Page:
Saturday, January 8, 2011

DTC set to change tax burden on insurance

Each one of us has different rationale or purpose for availing insurance. The reasons could vary from securing ones retirement, meeting children’s education or marriage expenses or to secure one’s life. Therefore, when the proposed Direct Tax Code (DTC) becomes effective from April 1, 2012, one should assess the impact of insurance plans and take informed decisions while continuing with existing investments and for future plans.
Under DTC, the amount received under a life insurance policy would be taxed on maturity as normal income, if the premium payable in any year, during the policy term exceeds 5% of the sum assured. As per the current taxation laws, receipts from a life insurance policy are exempt from tax provided the premium payable for any of the years does not exceed 20% of the sum assured.
In case of policies which are not exempt, the amount of premium paid (up to the date of receipt of the proceeds) would be allowed as a deduction from the proceeds received under the insurance policy. i.e. if the amount received on maturity is Rs 5,00,000 and total premium paid is Rs 2,20,000, the amount taxable will be Rs 2,80,000 (5,00,000—2,20,000). However, this deduction would not be available to any amount of premium, which has already been allowed as a deduction in any previous financial year.
The maximum limit for deduction for investments in life insurance would be Rs 50,000, in addition to the deduction of Rs 100,000 available for contribution to certain approved funds. However, the limit of Rs 50,000 is a combined limit for life insurance, health insurance and tuition fees. For instance, if one makes an annual contribution of Rs 80,000 towards life insurance premium and Rs 20,000 towards provident fund, currently, the maximum deduction he would get would be Rs 100,000, but under the DTC he would get a deduction of Rs 70,000 only.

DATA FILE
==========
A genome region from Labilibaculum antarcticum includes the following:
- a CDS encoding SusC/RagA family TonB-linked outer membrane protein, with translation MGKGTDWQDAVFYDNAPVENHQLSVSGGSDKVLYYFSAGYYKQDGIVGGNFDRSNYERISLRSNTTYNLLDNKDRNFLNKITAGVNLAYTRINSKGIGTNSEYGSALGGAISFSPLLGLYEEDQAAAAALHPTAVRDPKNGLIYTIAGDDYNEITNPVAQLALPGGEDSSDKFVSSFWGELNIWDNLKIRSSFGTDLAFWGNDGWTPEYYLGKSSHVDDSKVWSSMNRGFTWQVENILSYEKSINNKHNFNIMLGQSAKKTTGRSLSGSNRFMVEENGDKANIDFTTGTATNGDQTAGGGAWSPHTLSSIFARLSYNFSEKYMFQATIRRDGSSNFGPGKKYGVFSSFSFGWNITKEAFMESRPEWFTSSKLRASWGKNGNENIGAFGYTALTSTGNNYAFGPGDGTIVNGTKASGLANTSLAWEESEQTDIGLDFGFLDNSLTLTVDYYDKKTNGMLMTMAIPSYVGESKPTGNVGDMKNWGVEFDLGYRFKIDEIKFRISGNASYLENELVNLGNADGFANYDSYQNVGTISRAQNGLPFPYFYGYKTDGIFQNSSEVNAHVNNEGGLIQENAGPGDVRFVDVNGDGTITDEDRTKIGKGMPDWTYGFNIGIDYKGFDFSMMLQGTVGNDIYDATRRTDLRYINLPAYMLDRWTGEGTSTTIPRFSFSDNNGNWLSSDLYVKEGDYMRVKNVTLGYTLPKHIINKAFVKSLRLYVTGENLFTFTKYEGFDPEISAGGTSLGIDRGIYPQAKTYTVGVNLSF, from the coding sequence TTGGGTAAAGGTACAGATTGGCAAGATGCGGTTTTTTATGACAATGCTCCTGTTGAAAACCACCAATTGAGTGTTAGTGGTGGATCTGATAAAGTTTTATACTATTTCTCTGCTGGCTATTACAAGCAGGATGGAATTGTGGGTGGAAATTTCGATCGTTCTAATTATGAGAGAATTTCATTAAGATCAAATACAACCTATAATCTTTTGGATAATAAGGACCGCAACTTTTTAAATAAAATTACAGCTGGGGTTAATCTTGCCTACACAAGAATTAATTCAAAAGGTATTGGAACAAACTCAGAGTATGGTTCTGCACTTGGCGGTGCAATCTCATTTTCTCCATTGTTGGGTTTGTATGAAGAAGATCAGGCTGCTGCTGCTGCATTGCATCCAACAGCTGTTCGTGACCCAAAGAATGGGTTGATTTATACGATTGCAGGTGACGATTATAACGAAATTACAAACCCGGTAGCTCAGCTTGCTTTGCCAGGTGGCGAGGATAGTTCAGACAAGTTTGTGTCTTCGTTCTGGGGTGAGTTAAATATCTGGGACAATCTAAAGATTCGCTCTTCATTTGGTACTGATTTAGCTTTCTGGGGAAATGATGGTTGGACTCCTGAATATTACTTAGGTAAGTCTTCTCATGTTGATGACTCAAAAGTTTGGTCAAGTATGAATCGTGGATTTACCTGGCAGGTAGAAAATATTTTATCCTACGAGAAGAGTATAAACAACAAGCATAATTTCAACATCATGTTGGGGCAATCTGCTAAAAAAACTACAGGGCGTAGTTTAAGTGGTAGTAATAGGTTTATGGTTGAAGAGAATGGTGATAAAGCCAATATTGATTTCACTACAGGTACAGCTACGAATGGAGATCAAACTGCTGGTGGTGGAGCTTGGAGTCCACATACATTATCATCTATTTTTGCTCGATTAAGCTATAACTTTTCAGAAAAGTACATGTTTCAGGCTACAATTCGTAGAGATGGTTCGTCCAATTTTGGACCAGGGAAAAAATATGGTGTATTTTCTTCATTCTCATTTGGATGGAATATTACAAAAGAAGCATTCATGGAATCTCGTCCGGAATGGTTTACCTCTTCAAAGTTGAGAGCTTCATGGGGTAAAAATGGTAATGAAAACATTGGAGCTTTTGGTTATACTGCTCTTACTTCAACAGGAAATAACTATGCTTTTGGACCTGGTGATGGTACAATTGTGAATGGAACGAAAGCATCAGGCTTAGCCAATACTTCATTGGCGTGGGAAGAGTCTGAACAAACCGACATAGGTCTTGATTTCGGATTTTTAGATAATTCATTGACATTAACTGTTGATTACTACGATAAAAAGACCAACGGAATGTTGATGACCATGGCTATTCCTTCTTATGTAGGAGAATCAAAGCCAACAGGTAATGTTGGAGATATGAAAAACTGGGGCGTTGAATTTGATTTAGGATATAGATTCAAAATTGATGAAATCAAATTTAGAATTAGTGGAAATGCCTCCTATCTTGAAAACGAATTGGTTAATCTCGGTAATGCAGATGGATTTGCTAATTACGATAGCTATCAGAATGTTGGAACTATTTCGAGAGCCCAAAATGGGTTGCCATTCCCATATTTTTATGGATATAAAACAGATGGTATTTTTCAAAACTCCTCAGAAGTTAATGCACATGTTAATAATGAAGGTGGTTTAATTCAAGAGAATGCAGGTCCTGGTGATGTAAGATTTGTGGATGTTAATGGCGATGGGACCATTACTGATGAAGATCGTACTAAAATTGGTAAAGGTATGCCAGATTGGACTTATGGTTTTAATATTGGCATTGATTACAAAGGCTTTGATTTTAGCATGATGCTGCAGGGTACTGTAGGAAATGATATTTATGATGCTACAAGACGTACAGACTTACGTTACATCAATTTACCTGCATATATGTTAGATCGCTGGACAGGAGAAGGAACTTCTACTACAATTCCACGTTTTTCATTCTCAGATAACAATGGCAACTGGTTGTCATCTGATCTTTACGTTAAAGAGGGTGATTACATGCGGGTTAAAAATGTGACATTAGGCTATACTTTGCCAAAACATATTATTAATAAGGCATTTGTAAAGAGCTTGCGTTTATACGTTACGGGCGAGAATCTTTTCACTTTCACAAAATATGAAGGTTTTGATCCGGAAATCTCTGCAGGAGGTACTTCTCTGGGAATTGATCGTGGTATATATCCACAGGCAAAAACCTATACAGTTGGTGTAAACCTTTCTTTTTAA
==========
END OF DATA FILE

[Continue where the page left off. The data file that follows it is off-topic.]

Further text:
For equity-oriented life insurance schemes (where more than 65% of the total proceeds are invested in equity shares) an income distribution tax of 5% has been introduced. The income distribution tax is payable by the insurance companies. However, the distributions or payments on which such income distribution tax is paid will not be taxable in the hands of the policyholders.
The DTC is still in draft stage and may undergo further changes, more so, as India does not have a well designed social security system in place, it is important to create a retirement basket. Thus, tax payers would need to wait and watch to find out what is in store for them in the DTC

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